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Last edited by rncx on Mon Oct 15, 2012 1:34 am; edited 1 time in total
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rncx



Joined: 21 Jun 2008
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Location: Little Rock, AR

PostPosted: Mon Oct 15, 2012 1:32 am    Post subject: Reply with quote

and while on that subject it should be noted that selecting vertical grain (quarter sawn) boards is only for rails and stiles. for muntins flat sawn is actually preferable, you'll have less tearing from the cutter that way. vertical grain muntins will be very prone to split and tear.

since muntins have very little width they will not move with moisture changes all that much regardless of their grain orientation.

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Tom King



Joined: 17 Sep 2013
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PostPosted: Tue Sep 17, 2013 9:18 pm    Post subject: Reply with quote

Here's a system I came up with to make replacement sash for an 1784 house.

We're in the middle of this job right now.

http://www.historic-house-restoration.com/windowwork.html

This is my first post on these Forums. I just found this Forum today. I've enjoyed everything I've read on them.

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johnleeke
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PostPosted: Wed Sep 18, 2013 8:47 am    Post subject: Reply with quote

Tom, welcome to the Forum.

This looks like an unconventional, but effective method--much like the method I developed for my first sashmaking as show in the Fine Homebuilding article linked to above, with router, vacuum hose, etc.

The strategy we both used was "use what you have and do what needs to be done."

I like your boxwood coping jig.

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by pen and thought best words are wrought
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Tom King



Joined: 17 Sep 2013
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PostPosted: Wed Sep 18, 2013 6:12 pm    Post subject: Reply with quote

Someone gave me scraps of the synthetic bowling alley flooring. It's solid phenolic about 3/8" thick. I mounted it to the bottom of a 7518, and plunged a 1/2 straight bit up through it. This left a hole the size of the shank for the sash cutters. I freehanded a recess with another router for clearance of the bit. With the intake for the shop vac, and another intake hole over the bit, the shop vac gets every bit of the dust. None reaches the motor either.

I was intending to repurpose a molding plane with some of the boxwood "negatives" to clean off milling marks, but the Whiteside bits cut so cleanly, that it looks like it's not going to be necessary.

I just started cutting and assembling more windows today. I stuck the one in the pictures together in a hurry for a presentation this past weekend. I need to knock that one back apart, and hand plane the faces. I was able to build two 4-lights today, and may be able to get it up to 3, but that will be a good day. There is still a fair amount of hand work required. If it was some easier wood to work with, it wouldn't be so bad, but this old pine requires some finesse.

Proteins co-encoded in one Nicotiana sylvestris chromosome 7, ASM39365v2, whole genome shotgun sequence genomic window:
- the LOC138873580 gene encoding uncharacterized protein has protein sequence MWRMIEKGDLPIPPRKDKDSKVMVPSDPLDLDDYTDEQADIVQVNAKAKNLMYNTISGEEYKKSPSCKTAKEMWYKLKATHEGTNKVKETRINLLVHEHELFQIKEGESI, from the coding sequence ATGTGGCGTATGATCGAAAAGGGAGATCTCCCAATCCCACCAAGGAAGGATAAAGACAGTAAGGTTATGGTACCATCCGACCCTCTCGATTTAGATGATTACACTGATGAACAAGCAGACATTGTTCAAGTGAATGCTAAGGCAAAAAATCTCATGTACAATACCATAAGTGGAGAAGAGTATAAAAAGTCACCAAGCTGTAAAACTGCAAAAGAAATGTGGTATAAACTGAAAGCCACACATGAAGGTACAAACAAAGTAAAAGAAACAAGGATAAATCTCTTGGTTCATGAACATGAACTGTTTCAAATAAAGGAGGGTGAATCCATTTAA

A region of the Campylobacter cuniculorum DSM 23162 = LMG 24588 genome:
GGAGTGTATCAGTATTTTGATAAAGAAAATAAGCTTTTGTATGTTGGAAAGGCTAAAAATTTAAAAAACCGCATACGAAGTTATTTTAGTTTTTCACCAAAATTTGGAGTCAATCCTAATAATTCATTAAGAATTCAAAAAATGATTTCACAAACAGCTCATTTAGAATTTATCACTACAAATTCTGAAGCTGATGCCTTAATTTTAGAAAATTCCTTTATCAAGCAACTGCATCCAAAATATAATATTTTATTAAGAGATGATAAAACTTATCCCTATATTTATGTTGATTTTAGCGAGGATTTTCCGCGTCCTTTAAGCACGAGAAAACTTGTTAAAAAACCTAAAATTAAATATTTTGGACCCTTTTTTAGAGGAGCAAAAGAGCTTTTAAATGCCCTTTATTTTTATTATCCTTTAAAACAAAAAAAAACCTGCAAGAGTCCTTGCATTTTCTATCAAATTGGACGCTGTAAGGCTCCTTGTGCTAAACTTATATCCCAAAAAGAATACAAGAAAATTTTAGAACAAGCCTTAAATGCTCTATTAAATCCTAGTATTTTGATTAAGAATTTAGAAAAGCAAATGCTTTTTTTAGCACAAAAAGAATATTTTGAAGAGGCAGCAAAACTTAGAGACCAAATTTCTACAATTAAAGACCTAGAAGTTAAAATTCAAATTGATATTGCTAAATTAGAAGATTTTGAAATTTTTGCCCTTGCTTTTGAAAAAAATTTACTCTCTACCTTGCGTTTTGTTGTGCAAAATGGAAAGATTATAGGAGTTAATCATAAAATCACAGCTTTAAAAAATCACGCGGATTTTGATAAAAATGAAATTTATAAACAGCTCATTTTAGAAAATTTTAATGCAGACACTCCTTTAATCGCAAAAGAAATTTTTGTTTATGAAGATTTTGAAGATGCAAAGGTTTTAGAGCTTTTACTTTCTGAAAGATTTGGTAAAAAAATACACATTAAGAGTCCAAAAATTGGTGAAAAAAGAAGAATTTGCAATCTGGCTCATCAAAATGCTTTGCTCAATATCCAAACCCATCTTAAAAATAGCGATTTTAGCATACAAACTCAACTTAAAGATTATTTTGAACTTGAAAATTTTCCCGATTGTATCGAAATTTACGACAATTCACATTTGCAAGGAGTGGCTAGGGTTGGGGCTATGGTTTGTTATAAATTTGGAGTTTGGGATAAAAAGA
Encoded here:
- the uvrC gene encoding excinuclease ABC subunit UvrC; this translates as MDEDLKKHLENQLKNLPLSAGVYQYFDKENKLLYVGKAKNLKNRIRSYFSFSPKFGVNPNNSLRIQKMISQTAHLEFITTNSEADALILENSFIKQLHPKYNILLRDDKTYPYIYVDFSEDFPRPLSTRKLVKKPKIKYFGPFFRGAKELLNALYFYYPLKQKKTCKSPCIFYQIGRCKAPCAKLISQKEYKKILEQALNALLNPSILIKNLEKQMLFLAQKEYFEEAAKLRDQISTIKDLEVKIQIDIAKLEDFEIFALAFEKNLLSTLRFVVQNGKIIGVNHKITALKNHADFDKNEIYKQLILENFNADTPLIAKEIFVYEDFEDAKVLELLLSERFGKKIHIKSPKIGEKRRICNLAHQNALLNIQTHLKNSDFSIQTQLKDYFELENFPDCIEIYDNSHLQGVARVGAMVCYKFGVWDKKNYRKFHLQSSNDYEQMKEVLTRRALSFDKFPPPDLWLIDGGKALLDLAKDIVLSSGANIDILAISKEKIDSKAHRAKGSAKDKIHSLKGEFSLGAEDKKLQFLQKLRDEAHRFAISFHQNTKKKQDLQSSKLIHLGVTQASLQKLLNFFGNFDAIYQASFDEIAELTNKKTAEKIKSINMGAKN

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Tom King



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PostPosted: Thu Sep 19, 2013 4:11 pm    Post subject: Reply with quote

It actually went a bit better than I thought today. Something as simple as a little table beside the bench tp lay my tools out on, and moving the assembly table to the other side of my seat speeded things up considerably. I also made a couple of jigs for laying out the mortises which helped a lot.

I got brave and ran enough pieces to make four sash this morning, and had them all assembled by 3:30. A bit of an assembly line process was used. I first fitted all the stile and rail mortise and tenons for the four sash, and then fitted the mullions and muntins.

If I didn't have to cut the middle mortise and tenons by hand, for my modification to the mullion to muntin joint, it would go even quicker. Whiteside said right now it would take a month to run another cutter for the muntin ends, so I'm thinking about another process to cut the little groove. Right now, I'm cutting it with a jeweler's saw.

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johnleeke
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PostPosted: Sat May 24, 2014 2:29 pm    Post subject: Reply with quote

Here is a document describing some of the methods and steps in sash making by hand that I just came across:

http://tinyurl.com/q2ju9dv

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by hammer and hand great works do stand
by pen and thought best words are wrought